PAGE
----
In previous sections, we saw how to view a regression equation and how to calculate the regression equation.
We also saw how to compute the Correlation Coefficient *R*, and estimate the linear portion of a set of data.
In this section, we see how to compute the regression equation, and how we can use it effectively.

Calculation of the regression line is straightforward. The best-fit line has the form
*y* = *bx* + *a*, where *b* is the slope of the line and
*a* is the *y*-intercept. The slope is given by the formula

and the intercept is

both of which can be easily calculated in Excel with the table of data used in the
previous section. The method is similar to that in the previous section. The
`AVERAGE`

function can be used to calculate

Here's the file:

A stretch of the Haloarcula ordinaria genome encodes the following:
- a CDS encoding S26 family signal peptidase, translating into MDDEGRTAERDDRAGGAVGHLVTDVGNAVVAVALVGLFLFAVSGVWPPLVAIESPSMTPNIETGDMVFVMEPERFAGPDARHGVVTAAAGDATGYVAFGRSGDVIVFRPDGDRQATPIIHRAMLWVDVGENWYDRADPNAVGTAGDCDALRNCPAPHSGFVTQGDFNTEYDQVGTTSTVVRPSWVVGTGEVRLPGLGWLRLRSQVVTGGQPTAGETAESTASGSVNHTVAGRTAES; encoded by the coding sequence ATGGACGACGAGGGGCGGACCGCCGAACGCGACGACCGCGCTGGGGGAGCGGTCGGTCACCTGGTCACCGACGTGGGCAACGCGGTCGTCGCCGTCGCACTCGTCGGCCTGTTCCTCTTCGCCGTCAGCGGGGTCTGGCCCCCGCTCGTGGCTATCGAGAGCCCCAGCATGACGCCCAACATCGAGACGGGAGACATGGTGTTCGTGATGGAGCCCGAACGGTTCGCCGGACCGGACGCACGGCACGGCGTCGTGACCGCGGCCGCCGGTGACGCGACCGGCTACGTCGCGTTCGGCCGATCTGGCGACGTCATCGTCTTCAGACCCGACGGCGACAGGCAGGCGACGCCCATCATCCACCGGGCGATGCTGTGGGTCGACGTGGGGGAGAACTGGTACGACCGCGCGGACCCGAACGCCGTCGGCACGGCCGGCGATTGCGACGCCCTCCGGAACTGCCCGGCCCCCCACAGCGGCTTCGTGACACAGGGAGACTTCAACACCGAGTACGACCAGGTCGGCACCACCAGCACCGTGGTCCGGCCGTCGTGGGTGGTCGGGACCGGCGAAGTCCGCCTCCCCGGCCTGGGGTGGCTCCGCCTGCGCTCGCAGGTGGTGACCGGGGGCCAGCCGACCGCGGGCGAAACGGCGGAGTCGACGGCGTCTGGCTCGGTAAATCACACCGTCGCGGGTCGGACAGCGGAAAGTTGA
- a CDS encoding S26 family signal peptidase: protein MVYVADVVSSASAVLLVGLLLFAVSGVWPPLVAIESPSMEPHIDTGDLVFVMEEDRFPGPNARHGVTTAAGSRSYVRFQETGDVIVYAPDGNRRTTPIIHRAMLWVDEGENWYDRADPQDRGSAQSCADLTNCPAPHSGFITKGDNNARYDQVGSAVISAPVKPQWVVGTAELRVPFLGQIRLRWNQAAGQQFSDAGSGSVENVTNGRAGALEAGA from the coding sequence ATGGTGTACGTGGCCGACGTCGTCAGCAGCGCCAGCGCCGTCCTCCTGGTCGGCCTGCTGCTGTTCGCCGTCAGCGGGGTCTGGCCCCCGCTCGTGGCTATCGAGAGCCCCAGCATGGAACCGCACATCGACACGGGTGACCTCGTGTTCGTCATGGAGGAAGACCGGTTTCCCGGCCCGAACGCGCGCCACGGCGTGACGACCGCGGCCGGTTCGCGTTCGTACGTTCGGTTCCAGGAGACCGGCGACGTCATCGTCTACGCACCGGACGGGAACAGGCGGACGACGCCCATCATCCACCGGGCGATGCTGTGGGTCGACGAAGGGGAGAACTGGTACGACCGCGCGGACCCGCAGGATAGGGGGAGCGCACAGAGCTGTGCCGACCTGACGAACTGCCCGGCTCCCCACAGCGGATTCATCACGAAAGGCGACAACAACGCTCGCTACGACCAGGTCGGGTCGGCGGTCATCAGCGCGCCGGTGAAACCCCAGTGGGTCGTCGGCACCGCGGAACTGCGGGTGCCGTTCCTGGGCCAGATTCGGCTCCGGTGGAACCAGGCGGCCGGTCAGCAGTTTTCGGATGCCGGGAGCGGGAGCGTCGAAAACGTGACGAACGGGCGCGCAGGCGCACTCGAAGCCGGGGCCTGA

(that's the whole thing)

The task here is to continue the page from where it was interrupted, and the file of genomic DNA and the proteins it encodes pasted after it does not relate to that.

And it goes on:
and . Using the 9-point fluorescence data,
the equation of the line is *y* = 1.880*x*-1.749.

Figure 2 shows an example of a regression line with the calibration data, centroid
and y-residuals displayed. Note that, as is commonly the case, it is assumed that
any error in the data lies solely in the y-values. Technically, the best-fit
straight line shown is termed the "line of regression of *y* on *x*".
This method for linear regression assumes that the errors are normally
distributed. Other methods exist that do not make this type of assumption.

Figure 2 - XY scatter plot showing the centroid (red circle), regression line, and
*y*-residuals.

Finally, it should be noted that errors in *y* values for large *x* values tend to
distort or skew the best-fit line. This can be taken into account using either a
weighted or robust regression technique. However, this is beyond the scope of the
present tutorial.

Now, proceed to the next page for a discussion of errors in the regression equation.